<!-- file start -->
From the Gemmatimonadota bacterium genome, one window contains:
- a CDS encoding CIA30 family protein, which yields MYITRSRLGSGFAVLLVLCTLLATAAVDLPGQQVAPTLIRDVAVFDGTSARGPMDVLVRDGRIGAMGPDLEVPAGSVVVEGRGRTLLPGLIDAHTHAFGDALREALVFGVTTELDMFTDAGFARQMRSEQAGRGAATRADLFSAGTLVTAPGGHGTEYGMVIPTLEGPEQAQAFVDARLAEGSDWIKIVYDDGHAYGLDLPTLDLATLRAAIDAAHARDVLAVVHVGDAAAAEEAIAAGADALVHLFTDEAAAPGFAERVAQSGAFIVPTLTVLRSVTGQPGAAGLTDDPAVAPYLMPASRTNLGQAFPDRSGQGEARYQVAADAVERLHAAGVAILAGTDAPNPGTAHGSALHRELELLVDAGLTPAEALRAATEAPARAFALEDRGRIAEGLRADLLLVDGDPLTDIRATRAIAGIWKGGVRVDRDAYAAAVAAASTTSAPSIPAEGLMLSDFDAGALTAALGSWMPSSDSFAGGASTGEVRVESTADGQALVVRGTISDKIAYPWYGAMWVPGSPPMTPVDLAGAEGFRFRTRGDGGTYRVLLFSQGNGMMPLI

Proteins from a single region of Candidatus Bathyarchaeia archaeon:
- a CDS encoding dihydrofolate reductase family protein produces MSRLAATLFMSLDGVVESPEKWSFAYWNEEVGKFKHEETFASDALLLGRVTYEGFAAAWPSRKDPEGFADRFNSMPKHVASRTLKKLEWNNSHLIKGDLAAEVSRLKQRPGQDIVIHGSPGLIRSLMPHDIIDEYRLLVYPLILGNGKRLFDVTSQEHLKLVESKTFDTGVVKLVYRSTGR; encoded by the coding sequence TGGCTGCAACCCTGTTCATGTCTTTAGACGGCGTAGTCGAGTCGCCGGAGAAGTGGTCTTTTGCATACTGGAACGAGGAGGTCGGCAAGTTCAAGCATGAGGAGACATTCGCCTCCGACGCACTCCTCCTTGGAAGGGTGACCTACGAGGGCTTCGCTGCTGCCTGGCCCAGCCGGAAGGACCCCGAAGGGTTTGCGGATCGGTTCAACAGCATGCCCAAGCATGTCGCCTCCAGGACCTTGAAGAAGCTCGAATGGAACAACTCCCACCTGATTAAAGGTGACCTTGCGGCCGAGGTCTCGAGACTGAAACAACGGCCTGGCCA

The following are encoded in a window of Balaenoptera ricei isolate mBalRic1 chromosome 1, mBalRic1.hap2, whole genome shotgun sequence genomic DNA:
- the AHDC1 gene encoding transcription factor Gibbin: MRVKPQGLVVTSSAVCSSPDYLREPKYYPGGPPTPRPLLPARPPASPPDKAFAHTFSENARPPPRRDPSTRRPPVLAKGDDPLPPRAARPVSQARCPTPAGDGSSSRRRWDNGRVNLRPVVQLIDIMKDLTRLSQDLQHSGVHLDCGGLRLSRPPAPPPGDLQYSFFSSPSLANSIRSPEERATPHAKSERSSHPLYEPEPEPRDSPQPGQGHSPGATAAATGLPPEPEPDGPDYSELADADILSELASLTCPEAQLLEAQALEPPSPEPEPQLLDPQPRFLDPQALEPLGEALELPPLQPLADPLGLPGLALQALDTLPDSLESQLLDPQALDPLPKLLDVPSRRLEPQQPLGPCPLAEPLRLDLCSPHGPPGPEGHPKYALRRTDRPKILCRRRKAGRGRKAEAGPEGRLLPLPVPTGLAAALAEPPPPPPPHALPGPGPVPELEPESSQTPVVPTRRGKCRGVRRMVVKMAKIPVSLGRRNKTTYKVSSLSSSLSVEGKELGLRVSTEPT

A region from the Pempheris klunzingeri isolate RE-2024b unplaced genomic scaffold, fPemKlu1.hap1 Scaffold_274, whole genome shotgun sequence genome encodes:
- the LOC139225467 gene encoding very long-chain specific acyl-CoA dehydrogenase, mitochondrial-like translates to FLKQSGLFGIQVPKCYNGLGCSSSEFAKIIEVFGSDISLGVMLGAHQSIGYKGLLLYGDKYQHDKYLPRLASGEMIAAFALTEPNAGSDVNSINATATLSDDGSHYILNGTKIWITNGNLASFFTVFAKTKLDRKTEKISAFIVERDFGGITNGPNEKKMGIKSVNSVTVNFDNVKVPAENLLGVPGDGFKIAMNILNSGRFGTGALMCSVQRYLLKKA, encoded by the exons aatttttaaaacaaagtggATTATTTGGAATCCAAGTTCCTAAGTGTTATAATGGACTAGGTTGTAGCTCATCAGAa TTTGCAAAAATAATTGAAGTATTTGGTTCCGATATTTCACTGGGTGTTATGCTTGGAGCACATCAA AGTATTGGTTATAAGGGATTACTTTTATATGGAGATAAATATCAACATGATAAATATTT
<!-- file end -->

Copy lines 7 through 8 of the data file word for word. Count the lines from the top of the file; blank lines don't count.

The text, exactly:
A region from the Pempheris klunzingeri isolate RE-2024b unplaced genomic scaffold, fPemKlu1.hap1 Scaffold_274, whole genome shotgun sequence genome encodes:
- the LOC139225467 gene encoding very long-chain specific acyl-CoA dehydrogenase, mitochondrial-like translates to FLKQSGLFGIQVPKCYNGLGCSSSEFAKIIEVFGSDISLGVMLGAHQSIGYKGLLLYGDKYQHDKYLPRLASGEMIAAFALTEPNAGSDVNSINATATLSDDGSHYILNGTKIWITNGNLASFFTVFAKTKLDRKTEKISAFIVERDFGGITNGPNEKKMGIKSVNSVTVNFDNVKVPAENLLGVPGDGFKIAMNILNSGRFGTGALMCSVQRYLLKKA, encoded by the exons aatttttaaaacaaagtggATTATTTGGAATCCAAGTTCCTAAGTGTTATAATGGACTAGGTTGTAGCTCATCAGAa TTTGCAAAAATAATTGAAGTATTTGGTTCCGATATTTCACTGGGTGTTATGCTTGGAGCACATCAA AGTATTGGTTATAAGGGATTACTTTTATATGGAGATAAATATCAACATGATAAATATTT